“In our view, there's no sound reason to impose that kind of artificial limits," he said. "The more generic a statement is, the less likely it is to have had a price impact. There's nothing wrong with the courts taking that likelihood into account as part of its calculus about which one of two competing narratives to credit.”
Goldstein noted in his brief for the retirement fund that Goldman Sachs made false statements about its business practices, including that it was “dedicated to complying fully with the letter and spirit of the laws,” and that this caused harm to the investors he represents.
“We’re just embracing the Second Circuit’s decision in this case,” he said Monday.
Shanmugam urged meanwhile that judges are allowed to use “common sense” when considering the nature of the allegedly false statements prior to class certification.
“Generic statements such as these are pervasive in the market,” Shanmugam said.
The argument was not a clear one, however, for Justice Sonia Sotomayor. “What I think you’re arguing is that a judge may rely on common sense and intuition in determining whether a statement is generic,” she said.
Justice Amy Coney Barrett also questioned Shanmugam, implying that the bank’s argument that judges should use common sense to determine questions generically would be difficult to do with experts.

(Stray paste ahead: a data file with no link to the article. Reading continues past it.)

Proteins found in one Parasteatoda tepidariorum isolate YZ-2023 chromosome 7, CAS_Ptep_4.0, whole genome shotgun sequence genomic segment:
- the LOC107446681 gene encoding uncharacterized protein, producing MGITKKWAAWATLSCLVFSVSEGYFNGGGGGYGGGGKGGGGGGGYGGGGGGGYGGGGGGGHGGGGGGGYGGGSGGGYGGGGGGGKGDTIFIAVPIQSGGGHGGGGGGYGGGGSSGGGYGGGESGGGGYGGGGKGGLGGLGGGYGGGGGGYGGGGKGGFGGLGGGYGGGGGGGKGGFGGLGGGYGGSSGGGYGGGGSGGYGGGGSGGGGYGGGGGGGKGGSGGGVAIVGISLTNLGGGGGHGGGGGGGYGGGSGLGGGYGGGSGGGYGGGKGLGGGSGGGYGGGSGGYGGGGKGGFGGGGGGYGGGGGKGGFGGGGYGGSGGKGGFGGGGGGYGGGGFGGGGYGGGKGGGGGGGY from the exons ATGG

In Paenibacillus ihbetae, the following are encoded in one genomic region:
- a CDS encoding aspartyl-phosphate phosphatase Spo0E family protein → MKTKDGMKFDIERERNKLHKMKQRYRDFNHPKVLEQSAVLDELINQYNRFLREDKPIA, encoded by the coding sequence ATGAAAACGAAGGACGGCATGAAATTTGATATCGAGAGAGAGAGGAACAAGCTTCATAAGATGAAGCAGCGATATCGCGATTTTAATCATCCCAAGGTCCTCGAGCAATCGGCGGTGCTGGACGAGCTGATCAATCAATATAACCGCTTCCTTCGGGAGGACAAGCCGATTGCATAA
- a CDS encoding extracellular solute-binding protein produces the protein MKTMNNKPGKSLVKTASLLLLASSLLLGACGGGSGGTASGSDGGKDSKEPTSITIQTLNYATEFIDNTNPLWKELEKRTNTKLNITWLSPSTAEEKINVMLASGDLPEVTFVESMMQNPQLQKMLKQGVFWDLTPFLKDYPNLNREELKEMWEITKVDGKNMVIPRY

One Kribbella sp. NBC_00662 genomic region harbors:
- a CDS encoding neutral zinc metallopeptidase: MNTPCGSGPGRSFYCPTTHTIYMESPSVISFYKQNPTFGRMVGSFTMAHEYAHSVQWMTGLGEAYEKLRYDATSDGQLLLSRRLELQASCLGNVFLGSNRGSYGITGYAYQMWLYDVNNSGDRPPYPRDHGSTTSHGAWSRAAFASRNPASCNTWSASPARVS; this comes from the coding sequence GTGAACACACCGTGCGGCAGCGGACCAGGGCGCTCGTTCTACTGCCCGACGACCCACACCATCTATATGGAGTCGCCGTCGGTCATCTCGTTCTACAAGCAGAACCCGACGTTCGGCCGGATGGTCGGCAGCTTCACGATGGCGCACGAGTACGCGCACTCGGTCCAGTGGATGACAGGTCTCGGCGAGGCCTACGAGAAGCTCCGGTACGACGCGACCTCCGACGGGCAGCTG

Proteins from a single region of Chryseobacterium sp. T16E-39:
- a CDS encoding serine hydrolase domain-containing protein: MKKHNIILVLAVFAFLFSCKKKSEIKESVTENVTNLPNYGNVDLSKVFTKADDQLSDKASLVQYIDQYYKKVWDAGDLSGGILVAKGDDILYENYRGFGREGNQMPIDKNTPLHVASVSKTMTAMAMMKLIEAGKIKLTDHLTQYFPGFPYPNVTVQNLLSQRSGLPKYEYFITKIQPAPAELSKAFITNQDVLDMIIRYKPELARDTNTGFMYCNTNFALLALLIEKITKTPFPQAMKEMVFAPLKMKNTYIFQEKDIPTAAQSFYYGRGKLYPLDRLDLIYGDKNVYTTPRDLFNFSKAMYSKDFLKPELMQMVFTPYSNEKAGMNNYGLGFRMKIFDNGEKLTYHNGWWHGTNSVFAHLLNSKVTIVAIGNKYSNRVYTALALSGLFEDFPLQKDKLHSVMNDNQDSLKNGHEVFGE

“It seems to me very unlikely that any defendant in a class action like this is not going to bring in experts on the question of how the generality of this statement might have affected the price, whether inflating it or causing it to spike. The only dispute then is just the method of proof,” she said.
And the lawyer faced additional pushback from Justice Samuel Alito.
“Do you think there can never be a statement that is so bland, that there can never be reliance [on it]?”
“When you have a statement like this, it is unlikely to affect the market price, and the fact that a statement is unlikely to affect the market price, as the government explains at some length in its brief, tends to show that the statement did not affect the market price, in actuality,” Shanmugam said.Follow @@lexandrajones